The Student News Site of Tarrant County College

The Collegian

The Student News Site of Tarrant County College

The Collegian

The Student News Site of Tarrant County College

The Collegian

Back in control


By Kenney Kost/editor-in-chief

Georgia Phillips/The Collegian
Georgia Phillips/The Collegian

Decisions young people make, for better or for worse, can have a lasting impact on their lives. One NE student knows this all too well.

At age 15, Michael Mills got his GED from Venture School in Arlington, which is an alternative school that allows students to work at their own pace. This left him with plenty of time on his hands at a young age. The extra time led to hanging out with older family members and the “wrong crowd,” Mills said.

“That kind of led me down that path of destruction,” he said.

In 2001, at the age of 18, Mills enrolled in some basic classes on South Campus but only attended for a couple of weeks before he stopped showing up, he said. It was only a few weeks later that his life would change dramatically.

“I was arrested and charged with conspiracy to manufacture and distribute a controlled substance,” he said. “It was a federal charge due to the amount of money and drugs involved.”

The Drug Enforcement Administration and the FBI launched an investigation into some of the people Mills was involved with, and he ended up caught in the investigation.

“I was only caught with money,” he said. “The others were more involved with the drugs.”

Mills served 11 years in two different prisons from 2001-2012. He served the first four years at the Beaumont Penitentiary, he said, which is a maximum-security prison.

“I left Beaumont due to Hurricane Rita in ’05,” he said. “The eye of the storm hit Beaumont, and since my [security] level went down, they sent me to a medium-security in Yazoo City, Miss.”

Mills said he owns his actions and holds no bitterness toward the others involved, whom he would not name.

“He [another party] was really the one doing it, but I reaped the benefits,” he said. “I was a middleman and getting good money, so, at the end of the day, I’m a man about mine.”

As far as parental relationships, Mills said he didn’t really have a relationship with his father because of his own involvement with drugs. His mother, he said, is doing fine, retired from Xerox and living well.

“My dad has been in jail my whole life,” he said. “We had a little relationship when I was younger, but he’s been in and out [of prison] for methamphetamines. He was a meth cook, so I guess the apple don’t fall too far from the tree, but there is a time and place when it’s just BS and you have to get past it.”

Inside, Mills said he exercised and kept to himself mostly. He took some trade classes that were offered and began to change his mindset to prepare for a second chance when he got out at the age of 29.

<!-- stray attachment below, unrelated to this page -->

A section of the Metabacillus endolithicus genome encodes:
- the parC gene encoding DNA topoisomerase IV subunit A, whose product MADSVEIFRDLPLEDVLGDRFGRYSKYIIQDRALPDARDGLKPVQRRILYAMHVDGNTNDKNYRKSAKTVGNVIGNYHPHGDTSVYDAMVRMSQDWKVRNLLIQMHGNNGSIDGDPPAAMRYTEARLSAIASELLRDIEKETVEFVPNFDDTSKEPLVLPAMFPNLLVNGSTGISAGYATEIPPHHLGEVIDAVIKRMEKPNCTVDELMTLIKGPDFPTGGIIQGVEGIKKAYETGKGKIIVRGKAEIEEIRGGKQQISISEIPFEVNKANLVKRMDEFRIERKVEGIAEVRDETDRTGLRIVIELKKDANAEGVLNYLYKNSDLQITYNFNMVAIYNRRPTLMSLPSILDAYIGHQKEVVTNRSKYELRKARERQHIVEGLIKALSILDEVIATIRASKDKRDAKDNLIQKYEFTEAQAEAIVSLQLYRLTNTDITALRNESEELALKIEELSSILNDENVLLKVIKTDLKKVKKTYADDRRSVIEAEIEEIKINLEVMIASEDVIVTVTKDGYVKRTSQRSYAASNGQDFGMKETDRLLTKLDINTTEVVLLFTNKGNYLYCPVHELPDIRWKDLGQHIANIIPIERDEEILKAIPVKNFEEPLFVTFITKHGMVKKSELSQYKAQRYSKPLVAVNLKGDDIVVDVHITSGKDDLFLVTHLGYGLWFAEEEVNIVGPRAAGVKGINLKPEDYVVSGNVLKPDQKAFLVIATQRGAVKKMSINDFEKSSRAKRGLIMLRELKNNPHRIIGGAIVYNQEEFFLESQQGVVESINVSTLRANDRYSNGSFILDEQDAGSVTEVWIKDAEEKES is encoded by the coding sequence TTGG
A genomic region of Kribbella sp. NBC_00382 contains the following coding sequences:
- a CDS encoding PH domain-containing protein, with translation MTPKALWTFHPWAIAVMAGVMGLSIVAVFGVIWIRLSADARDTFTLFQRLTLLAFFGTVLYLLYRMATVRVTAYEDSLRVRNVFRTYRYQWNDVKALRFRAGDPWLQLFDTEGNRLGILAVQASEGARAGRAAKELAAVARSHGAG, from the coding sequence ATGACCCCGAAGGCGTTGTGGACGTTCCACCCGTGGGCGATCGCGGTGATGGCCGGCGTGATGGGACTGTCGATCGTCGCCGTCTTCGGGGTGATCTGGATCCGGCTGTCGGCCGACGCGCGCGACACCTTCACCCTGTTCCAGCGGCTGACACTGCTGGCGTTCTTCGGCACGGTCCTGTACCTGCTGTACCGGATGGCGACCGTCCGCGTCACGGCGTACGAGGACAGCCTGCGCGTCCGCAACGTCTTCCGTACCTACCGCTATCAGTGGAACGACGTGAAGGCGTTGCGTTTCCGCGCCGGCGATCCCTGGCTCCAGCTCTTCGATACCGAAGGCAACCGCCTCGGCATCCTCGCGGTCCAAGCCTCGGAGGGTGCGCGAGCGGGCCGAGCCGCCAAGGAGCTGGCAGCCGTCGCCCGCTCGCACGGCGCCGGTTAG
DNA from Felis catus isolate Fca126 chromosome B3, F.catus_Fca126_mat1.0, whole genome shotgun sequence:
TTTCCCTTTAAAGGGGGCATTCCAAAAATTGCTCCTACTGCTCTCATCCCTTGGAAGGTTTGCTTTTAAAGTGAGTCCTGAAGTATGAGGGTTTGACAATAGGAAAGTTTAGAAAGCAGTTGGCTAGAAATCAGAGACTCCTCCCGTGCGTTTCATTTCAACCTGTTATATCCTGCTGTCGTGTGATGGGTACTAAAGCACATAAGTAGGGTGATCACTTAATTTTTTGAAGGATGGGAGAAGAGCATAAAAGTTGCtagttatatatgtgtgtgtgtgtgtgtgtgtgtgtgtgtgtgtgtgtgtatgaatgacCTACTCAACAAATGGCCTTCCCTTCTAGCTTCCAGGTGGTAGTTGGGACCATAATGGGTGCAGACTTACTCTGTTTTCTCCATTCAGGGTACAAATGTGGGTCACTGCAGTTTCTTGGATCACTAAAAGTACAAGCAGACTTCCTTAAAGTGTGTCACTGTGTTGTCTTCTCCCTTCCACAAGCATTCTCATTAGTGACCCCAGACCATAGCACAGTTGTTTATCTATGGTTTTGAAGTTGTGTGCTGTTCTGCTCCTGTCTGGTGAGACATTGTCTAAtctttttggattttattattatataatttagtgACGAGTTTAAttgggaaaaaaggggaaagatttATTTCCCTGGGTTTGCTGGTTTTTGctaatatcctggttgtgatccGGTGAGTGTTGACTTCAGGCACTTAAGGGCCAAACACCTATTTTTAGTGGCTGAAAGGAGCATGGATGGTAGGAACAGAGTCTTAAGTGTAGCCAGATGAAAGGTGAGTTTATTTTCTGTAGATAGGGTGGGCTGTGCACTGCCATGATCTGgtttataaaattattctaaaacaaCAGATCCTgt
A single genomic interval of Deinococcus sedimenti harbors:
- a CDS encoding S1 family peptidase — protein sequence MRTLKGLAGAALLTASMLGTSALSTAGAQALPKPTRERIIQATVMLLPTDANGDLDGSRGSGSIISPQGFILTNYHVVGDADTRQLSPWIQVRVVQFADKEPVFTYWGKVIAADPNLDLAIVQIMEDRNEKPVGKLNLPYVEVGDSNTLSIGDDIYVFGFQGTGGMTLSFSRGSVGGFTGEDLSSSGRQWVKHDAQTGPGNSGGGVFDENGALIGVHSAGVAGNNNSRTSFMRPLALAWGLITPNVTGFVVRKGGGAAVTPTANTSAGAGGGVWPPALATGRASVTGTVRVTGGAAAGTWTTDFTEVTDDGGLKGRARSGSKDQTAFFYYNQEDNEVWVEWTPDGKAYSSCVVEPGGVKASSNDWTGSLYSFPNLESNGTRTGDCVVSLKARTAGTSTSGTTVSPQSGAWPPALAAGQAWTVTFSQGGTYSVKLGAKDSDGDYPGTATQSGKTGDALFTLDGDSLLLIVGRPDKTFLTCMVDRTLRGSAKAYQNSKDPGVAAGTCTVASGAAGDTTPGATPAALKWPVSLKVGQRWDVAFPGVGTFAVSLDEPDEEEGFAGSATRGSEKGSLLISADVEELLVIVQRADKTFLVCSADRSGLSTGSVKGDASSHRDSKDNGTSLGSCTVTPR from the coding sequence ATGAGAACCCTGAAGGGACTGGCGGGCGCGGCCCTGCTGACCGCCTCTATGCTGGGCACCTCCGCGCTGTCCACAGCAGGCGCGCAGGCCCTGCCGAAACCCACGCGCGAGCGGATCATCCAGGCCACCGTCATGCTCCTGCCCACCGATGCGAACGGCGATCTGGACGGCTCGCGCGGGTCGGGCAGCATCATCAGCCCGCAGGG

“It was definitely an experience I will never forget,” he said. “It has its ups and downs. It ain’t all dreary, you know. I changed my whole way of thinking, really, while inside. I’ve always known right from wrong, but I was persuaded by money. I realize what it’s about now.”

Mills made his way back to TCC last semester when he enrolled in a full load on NE Campus. He currently holds a 3.5 GPA and is the father of a newborn girl.

He said he is interested in behavioral science and plans to transfer to the University of North Texas.

“I like to study behavior and why people do certain things and what leads them to those decisions,” he said. “It comes from my past experiences and interactions with others from all walks of life.”

Jennifer Owens, Mills’ girlfriend and mother of his 1-month-old daughter, said she met him at a New Year’s Eve party in 2013 and thought he was funny and a nice guy.

“I liked him,” Owens said. “He didn’t tell me his story until we had been dating a couple weeks, and I was like ‘What the hell, dude?’ But in the end, he was really such a nice guy, and he was taking all the steps to do the right thing, you know, looking for a good job and getting back into school.”

People tend to make quick judgments of others and fail to see that change is possible in a person regardless of their past, said NE English instructor Shewanda Riley who met Mills in her English composition class last fall.

“I think that, unfortunately, keeps us hostage to the mistakes of our past,” Riley said. “As open-minded as we think we are, we sometimes make the mistake of using these temporary lapses in judgment of others to permanently label them.”

Riley said Mills’ high GPA indicates he is a determined young man who values education and is not willing to waste the second chance he has been given.

“He’s obviously intelligent and doing everything he can to be a success,” she said. “I’m proud of him and hope that others will learn from his example of embracing your second chance.”

With a newborn daughter, a loving girlfriend and a new life, Mills said he is more determined than ever to be a success at anything he does.

“The sky’s the limit, you know,” he said. “I want to be the dad I never had. I’m focused, and I don’t have time for no more wasted time. This is the next step.”

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